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Laser weapons

Once upon a time I worked for Dstl, the Defence Science and Technology Laboratory (and prior to that DERA), which is the R&D arm of the UK Ministry of Defence. As such I see a value for science input into the protection and enhancement of our armed forces. While I can’t tell you exactly what I worked on, my optics background may give you an idea. What I did, was in my opinion, important and necessary, but didn’t involve the development of weapons in any way. I’m not sure how I would have felt about working in an area more directly related to hurting people.

One of the things I was allowed to do was to look through a wide range of classified research work, as well as go on various training courses, related to optical techniques and applications. On of the things that I got vaguely interested in was laser weapons (and note I never worked on these), primarily as they often came up in discussions to do with adaptive optics. There are many problems associated with developing laser weapons – stability of sources on deployment platforms (such as moving vehicles), power scaling and then beam stability on propagation through the atmosphere. These are non-trivial problems and a lot of research effort has gone into solving these by, primarily the US military and contractors.

Such a system was demonstrated by the US Office for Naval Research this week, developed by Northrop Grumman, in which a boat engine was destroyed in sea trials. It doesn’t look that impressive, but the technical feat in getting it to work is.

What most interested me about this though is what I learned about laser (or directed energy weapons) during my Dstl reading days, and to some extent before that during my PhD. What I found most interesting is that directed energy weapons which are designed to blind someone are forbidden by the Geneva Convention. However, one is allowed to design systems which can lead to the indirect blinding of someone. So for example you can build a system to destroy binoculars, and if indirectly that leads to the blinding of he observer then that is probably OK. This has always struct me as being wrong, but this also strikes me as odd, as guns to kill, main etc are allowed by the Convention.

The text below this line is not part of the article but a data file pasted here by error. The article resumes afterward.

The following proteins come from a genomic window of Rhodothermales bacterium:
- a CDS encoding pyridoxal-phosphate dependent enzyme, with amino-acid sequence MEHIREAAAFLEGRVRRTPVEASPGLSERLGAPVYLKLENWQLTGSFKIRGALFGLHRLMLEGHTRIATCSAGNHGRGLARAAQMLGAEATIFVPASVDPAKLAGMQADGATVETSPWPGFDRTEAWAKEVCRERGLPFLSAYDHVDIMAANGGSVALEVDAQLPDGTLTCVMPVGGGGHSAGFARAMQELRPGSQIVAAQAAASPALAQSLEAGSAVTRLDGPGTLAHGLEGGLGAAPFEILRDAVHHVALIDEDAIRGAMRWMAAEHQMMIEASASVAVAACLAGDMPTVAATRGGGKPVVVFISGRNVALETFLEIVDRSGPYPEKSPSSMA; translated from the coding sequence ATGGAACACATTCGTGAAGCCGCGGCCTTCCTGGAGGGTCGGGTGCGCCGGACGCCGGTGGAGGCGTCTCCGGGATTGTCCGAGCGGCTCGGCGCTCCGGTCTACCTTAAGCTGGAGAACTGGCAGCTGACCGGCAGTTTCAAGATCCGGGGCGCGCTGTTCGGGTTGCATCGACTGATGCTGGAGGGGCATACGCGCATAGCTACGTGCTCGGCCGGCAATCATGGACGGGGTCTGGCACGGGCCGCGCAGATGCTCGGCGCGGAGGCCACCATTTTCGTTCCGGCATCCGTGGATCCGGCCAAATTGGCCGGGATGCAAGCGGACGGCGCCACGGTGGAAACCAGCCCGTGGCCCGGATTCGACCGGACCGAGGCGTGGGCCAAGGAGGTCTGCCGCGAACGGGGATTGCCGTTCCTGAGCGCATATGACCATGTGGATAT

The mindset of the military is also interesting here. As a PhD student I worked on a topic called electromagnetically induced transparency (EIT), in which a non-transparent medium can be made transparent by application of a laser beam. This is a cool and counter-intuitive effect using quantum coherence, but the military (apparently) inquired of my supervisor before I started if this could be used to obviate the use of laser goggles. So if I developed a laser weapon to blind someone, I could probably be thwarted by my opponent using laser goggles to block the laser. But could you use EIT to make the goggles transparent to the original light?Thoughts like this make me a bit scared of what the military considers acceptable, particularly as this would break the Geneva Convention. But even in fairly conservative areas like laser physics we still, sometimes, have to think on the ethics of what we are doing and what we are developing.

So for any laser scientists out there, defence work holds many opportunities, but you do need to think about the directions in which your research will lead. It’s not always for the good.

Categories: lasers, physics, research
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